Midtown Phillips April ’22

METRO TRANSIT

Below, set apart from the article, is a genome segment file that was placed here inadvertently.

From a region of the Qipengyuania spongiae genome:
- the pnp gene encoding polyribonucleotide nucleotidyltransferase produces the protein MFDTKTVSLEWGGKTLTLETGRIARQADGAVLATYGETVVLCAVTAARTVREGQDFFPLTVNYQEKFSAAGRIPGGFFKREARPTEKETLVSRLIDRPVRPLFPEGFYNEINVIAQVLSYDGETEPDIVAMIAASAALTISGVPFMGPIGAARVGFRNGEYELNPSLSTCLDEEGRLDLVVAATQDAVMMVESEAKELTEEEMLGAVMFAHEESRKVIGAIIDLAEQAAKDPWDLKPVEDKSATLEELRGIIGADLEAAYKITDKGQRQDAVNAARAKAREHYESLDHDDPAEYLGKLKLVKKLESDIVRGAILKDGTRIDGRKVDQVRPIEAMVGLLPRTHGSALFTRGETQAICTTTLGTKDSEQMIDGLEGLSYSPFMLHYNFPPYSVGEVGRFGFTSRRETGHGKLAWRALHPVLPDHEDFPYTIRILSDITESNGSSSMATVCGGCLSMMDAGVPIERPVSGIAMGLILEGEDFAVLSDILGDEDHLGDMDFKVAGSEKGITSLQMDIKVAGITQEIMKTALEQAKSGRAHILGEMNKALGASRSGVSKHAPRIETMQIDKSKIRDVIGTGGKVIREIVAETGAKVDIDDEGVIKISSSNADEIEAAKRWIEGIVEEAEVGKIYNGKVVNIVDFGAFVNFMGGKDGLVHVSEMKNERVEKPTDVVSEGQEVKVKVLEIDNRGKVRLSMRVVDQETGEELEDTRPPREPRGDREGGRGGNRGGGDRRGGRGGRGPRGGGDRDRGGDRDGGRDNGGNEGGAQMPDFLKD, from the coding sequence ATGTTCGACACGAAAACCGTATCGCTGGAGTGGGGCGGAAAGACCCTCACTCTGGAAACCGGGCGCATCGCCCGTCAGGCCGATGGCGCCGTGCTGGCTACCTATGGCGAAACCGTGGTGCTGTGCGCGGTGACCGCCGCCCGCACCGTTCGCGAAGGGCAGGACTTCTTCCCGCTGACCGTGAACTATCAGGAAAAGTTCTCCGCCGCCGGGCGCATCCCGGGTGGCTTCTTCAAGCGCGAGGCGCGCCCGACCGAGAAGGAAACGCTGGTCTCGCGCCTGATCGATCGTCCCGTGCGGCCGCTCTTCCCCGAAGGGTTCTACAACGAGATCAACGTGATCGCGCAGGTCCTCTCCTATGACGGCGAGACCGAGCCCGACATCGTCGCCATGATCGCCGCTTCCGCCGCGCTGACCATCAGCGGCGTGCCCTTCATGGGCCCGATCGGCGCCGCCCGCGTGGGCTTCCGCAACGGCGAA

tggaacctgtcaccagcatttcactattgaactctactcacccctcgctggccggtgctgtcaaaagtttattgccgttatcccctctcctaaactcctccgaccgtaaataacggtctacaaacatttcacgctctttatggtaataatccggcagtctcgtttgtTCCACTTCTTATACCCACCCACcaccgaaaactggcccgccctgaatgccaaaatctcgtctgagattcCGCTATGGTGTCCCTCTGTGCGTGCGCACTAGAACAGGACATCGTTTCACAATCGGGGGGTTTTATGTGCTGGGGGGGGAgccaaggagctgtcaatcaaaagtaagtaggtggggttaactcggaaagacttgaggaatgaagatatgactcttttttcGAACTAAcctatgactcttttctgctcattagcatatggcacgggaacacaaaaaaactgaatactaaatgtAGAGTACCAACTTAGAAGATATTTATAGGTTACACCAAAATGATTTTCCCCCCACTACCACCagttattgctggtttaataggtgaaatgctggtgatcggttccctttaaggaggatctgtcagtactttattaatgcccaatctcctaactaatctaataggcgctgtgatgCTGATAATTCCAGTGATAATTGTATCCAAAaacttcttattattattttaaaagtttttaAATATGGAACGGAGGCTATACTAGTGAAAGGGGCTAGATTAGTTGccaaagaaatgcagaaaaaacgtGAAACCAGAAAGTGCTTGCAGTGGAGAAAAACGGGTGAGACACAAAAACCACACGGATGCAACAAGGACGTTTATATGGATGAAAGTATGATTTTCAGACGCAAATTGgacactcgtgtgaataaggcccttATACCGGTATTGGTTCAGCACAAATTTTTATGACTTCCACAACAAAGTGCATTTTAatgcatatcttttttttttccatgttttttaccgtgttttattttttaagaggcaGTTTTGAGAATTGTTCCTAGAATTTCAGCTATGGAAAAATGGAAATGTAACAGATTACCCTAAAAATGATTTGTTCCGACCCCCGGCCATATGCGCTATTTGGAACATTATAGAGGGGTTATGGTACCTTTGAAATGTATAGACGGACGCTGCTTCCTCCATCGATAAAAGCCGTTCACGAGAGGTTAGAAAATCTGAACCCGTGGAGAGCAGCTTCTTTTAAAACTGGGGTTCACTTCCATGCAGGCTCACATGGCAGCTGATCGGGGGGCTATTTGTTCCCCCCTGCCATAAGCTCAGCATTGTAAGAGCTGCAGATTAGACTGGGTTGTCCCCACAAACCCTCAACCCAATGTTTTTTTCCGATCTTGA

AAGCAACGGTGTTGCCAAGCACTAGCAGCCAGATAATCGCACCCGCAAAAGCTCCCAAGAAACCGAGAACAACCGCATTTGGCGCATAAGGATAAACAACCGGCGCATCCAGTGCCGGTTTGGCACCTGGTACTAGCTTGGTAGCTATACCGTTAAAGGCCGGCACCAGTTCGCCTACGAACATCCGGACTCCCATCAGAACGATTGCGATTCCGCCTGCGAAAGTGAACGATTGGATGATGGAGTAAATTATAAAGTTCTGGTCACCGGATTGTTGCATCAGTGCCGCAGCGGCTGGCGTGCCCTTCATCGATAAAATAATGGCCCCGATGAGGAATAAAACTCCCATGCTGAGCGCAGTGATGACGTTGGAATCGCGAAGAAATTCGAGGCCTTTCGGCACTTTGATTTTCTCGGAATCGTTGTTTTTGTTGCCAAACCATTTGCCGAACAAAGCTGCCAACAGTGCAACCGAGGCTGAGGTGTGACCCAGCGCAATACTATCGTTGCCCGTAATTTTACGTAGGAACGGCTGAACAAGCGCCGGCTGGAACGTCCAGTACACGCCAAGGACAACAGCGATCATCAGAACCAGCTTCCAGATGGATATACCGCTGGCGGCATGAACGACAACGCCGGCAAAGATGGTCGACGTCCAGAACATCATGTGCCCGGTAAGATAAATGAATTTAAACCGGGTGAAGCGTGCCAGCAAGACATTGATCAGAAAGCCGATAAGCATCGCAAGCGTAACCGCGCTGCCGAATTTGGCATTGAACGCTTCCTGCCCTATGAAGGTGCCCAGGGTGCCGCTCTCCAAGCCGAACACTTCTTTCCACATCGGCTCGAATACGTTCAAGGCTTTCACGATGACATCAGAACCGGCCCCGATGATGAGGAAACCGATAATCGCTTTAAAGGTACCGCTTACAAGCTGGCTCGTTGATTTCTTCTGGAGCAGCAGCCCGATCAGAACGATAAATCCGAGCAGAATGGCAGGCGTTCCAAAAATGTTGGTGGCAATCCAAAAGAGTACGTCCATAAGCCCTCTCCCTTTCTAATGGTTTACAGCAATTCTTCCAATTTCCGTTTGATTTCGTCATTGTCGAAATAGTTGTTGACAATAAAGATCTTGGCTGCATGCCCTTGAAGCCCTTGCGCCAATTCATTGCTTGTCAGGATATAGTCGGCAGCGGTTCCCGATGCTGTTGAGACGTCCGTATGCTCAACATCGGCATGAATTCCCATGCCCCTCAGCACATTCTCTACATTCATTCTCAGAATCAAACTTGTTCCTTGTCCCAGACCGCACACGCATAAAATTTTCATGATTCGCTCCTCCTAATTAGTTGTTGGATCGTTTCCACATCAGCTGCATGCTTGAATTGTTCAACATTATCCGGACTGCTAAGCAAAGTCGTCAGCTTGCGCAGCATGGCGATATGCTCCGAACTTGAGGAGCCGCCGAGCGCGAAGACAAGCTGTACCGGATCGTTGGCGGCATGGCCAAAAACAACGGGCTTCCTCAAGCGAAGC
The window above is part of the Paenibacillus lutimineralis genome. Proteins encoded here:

More Transit, and Less By JOHN CHARLES WILSON I’ve been writing about this for over a year now, so you should know I am excited that the Orange Line starts Saturday, 4 December 2021! There will be a Grand Opening at the I-35W and Lake St. station at 1 PM, with local entertainment and food vendors from 2 to 4. The station is already open and being used by regular buses. It is a lot better than the old stops at the sides of I-35W that were at the top of crumbling staircases. Unfortunately, along with the good news, there is bad news for transit riders in the Twin Cities. Due to a shortage of bus and train operators, schedules are being cut by 5 percent overall at the same time the Orange Line starts. Affected routes in the Phillips neighborhood are: The Orange Line will replace Route 535.Route 2 will run every 12 minutes instead of every 10.Route 5 will have schedule times adjusted to reflect actual travel times and will run every 10 minutes.Route 9 will have schedule times adjusted to reflect actual travel times.Route 11 times will be adjusted for better connections with the new Orange Line.Routes 14 and 22 will adopt the Sunday schedule on Saturdays too.Route 21 will have frequency adjustments on weekdays and Saturdays. These cuts are supposed to be temporary, until enough operators are hired to restore the old schedule. If you or someone you know wants to be a bus or train driver, Metro Transit is holding hiring events, with information available on their website at metrotransit.org. Wages start at $21 per hour, with a $1,000 hiring bonus. These have been frustrating times for transit users. Relief is in sight, however.